ROBERT ANDERSON listens to a little-known 'family'
<< Continued from page 1
The two symphonies are something of a puzzle. Both date from
the Second World War, which might as well be unfolding on another planet.
This pair of grandson composers is old enough to have served in the earlier
holocaust and may have decided they would follow nature's example in the
second instalment to carry on as usual. In his Symphony no. 7 (1940), subtitled
Swan Fen, Arthur Meulemans writes what he calls a Heathland Symphony.
All the movements are concerned with such natural phenomena as horizons,
heath, thickets, and the sun. The Dutch landscape is far from dramatic;
so is the symphony. The finale stirs itself at the outset [listen];
the material of the work, though, is rarely arresting. Van Hoof's Second
Symphony (1941) has a marginal note to the effect that the whole world has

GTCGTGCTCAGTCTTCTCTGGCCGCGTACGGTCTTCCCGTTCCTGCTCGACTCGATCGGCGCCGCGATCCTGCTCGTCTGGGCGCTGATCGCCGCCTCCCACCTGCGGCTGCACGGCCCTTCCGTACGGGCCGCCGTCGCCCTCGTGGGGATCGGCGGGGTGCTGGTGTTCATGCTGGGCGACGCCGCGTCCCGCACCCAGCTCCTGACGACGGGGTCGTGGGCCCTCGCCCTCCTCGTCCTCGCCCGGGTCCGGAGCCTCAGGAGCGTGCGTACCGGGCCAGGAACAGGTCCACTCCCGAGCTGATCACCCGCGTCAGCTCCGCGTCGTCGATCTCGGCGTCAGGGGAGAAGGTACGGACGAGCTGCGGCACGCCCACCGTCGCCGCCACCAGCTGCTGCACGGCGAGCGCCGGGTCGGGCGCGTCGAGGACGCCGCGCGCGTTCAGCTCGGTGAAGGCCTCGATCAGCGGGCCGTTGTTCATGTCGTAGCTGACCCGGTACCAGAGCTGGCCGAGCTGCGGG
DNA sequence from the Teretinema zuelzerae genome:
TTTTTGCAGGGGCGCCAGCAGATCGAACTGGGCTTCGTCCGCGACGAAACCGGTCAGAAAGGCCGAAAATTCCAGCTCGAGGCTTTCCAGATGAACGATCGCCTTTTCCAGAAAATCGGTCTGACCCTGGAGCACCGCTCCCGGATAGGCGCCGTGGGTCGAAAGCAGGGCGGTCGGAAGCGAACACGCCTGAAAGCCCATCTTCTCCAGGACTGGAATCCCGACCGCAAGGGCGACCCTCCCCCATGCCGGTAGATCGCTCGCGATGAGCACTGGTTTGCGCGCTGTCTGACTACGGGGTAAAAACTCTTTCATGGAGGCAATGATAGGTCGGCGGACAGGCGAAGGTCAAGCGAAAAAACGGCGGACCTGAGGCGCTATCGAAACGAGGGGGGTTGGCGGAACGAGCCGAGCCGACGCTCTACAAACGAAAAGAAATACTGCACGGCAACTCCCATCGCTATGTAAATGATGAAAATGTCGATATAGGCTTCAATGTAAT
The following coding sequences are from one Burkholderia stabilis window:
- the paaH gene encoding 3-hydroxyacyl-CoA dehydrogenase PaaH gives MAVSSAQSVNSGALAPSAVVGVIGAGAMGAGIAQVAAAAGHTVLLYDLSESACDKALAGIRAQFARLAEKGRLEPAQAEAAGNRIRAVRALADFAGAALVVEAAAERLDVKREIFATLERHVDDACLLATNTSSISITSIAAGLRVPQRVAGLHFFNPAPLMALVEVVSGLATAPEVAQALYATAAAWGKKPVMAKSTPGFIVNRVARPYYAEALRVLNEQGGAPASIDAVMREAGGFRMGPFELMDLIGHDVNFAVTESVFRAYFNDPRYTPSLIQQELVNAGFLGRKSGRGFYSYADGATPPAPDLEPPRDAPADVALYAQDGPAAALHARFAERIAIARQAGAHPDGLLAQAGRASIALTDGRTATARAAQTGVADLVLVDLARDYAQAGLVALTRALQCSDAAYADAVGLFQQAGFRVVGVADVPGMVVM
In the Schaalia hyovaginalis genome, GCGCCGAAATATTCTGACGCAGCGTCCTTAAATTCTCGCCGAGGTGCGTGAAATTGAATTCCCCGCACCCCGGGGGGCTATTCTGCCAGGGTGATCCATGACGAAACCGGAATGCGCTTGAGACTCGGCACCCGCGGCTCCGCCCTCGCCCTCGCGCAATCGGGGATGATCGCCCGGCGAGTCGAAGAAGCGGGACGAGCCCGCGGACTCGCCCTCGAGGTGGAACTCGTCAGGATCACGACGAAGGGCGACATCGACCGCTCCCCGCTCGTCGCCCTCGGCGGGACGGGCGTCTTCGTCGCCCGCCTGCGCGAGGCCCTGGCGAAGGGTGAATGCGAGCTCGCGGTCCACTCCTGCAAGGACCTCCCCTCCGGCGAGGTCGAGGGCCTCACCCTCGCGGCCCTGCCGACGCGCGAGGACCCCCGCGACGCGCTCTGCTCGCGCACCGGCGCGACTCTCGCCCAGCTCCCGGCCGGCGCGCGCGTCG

gone. Far from mourning the loss, the work accepts the consequent void with
equanimity. The Grave slow movement is marked 'with bitterness' but cannot
sustain such a mood for long. The final Allegretto 'proceeds happily' [listen].
If the first disc is superior to the second, this is no reflection on
the playing of the VRT Philharmonic Orchestra under Van den Broeck, which
is always pointed and expressive. Roel Dieltiens gives a fine account of
the cello concerto, gritty and expansive where need be; and Joost Gils is
the plangent soloist in the rustic Benoit song.
Copyright © Robert Anderson,
December 18th 1999
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